Researchers in Switzerland have discovered more details about the medieval material Zwischgold, which can help in the restoration process of 15th century artworks.
For modern day art collectors and curators it can be difficult to know how to repair centuries old work if it was made using techniques and materials that have fallen out of fashion. One such material that was particularly popular in the middle ages was Zwischgold.
Zwischgold, or part-gold, was a more affordable alternative to gold that could also be used to create a gilded appearance on statues, sculptures or other decorative pieces. It consists of a layer of gold on top of a layer of silver.
“Although Zwischgold was frequently used in the Middle Ages, very little was known about this material up to now,” Benjamin Watts told the Paul Scherrer Institute in Switzerland, where he led a study into the composition of Zwischgold.
Last month, Watts and colleagues published an article in the journal Nanoscale in which they shared how they have managed to create a 3D image revealing the details of Zwischgold’s composition in several historic artworks.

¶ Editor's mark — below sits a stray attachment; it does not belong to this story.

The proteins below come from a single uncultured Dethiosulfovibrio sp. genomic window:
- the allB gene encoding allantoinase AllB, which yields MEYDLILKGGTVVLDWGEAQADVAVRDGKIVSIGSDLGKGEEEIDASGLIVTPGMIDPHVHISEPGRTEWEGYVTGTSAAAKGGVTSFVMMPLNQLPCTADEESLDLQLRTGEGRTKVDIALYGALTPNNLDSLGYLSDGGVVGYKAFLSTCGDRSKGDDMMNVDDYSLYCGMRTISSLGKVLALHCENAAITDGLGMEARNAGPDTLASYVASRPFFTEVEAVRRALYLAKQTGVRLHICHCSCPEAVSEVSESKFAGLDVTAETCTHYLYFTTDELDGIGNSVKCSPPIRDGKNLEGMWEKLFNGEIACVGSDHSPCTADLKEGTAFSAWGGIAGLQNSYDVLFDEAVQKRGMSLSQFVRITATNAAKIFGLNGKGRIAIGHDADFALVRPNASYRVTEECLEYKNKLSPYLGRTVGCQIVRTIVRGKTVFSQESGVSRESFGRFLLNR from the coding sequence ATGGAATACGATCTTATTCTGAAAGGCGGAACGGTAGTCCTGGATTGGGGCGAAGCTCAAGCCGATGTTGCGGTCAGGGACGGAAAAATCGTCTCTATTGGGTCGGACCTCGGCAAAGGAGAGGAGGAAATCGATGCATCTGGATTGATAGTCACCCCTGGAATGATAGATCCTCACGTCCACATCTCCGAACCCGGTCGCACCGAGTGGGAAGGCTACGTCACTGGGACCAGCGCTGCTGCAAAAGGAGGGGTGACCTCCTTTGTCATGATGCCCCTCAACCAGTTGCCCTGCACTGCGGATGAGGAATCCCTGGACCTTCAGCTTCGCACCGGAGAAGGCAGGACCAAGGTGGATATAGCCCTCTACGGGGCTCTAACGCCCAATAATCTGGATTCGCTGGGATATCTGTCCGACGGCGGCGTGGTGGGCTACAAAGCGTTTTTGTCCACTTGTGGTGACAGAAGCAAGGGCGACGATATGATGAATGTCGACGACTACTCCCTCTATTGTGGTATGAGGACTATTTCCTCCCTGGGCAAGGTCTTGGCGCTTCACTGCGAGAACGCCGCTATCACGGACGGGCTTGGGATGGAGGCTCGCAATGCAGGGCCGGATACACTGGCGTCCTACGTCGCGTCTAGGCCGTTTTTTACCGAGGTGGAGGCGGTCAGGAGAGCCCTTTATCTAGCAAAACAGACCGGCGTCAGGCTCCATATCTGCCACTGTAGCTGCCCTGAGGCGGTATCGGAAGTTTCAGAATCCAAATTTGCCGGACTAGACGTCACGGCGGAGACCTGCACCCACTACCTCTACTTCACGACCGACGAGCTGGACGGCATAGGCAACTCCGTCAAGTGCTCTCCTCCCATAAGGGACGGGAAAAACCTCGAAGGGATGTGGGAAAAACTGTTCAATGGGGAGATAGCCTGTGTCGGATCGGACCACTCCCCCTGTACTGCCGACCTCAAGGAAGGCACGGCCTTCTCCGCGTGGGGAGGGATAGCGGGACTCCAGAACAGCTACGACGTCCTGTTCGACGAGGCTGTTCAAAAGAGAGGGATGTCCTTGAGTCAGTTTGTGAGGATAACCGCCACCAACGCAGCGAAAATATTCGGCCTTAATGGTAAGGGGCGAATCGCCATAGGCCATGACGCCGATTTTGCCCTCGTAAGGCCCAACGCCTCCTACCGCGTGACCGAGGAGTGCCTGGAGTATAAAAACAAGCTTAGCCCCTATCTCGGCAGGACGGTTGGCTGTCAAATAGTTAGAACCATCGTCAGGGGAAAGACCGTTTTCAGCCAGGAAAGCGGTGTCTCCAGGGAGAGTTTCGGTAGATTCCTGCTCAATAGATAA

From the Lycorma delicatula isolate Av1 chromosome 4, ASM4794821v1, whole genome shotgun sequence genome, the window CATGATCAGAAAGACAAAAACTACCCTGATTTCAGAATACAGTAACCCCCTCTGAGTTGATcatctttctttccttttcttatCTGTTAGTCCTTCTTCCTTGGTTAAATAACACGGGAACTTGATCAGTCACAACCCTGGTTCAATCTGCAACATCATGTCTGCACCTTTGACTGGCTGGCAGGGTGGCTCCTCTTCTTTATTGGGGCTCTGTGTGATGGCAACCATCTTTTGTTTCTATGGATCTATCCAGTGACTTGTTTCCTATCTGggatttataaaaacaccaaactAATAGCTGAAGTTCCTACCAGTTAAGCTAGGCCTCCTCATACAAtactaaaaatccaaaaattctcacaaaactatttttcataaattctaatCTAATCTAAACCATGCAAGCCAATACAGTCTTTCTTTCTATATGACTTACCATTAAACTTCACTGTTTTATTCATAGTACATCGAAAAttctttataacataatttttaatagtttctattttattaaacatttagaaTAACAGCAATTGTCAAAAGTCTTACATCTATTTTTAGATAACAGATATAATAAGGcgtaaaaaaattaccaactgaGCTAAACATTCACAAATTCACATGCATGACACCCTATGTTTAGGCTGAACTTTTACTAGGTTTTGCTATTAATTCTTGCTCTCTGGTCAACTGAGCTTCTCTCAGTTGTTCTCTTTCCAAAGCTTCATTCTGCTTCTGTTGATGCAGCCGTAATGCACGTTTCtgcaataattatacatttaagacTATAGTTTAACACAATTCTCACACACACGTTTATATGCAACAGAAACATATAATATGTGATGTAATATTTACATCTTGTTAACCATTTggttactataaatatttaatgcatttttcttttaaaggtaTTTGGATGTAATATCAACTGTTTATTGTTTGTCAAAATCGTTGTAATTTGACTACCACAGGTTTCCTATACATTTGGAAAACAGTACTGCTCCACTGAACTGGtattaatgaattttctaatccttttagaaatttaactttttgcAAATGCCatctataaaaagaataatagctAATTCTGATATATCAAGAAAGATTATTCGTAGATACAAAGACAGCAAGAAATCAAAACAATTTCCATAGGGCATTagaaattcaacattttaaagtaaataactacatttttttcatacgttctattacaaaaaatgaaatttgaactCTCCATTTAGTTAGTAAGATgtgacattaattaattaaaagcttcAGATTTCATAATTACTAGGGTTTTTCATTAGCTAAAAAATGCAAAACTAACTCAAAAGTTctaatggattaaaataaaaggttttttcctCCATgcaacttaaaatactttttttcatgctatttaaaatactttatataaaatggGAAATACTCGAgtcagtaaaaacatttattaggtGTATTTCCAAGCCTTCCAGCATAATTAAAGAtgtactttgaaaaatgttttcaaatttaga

One of the Zwischgold samples came from a 15th century altar depicting Mary and baby Jesus. The altar spent a long time in a mountain chapel in the Alps but is currently on display at the Swiss National Museum.
“We knew the thickness of the Zwischgold sample taken from Mary was of the order of hundreds of nanometres,” said Watts. Because it was so small, they used a technique known as ptychographic tomography which allowed them to zoom in on the material.
“The 3D images clearly show how thinly and evenly the gold layer is over the silver base layer,” the study’s lead author, Qing Wu, told the PSI. Wu is an art historian and conservation scientist and this research has allowed her to understand in more detail how medieval artists created Zwischgold. “It is incredible how someone with only hand tools was able to craft such nanoscale material,” she says.
One of the problems of Zwischgold is that the silver eventually comes through the extremely thin gold layer and causes the material to turn black when it corrodes. At the same time, this creates a small gap between the Zwischgold and the sculpture below. “We were surprised how clearly this gap under the metal layer could be seen,” says Watts.
There are still a lot of unanswered questions about Zwischgold, but understanding more about how it was created and what its weaknesses are will be very helpful for anyone tasked with the restoration of these old artifacts.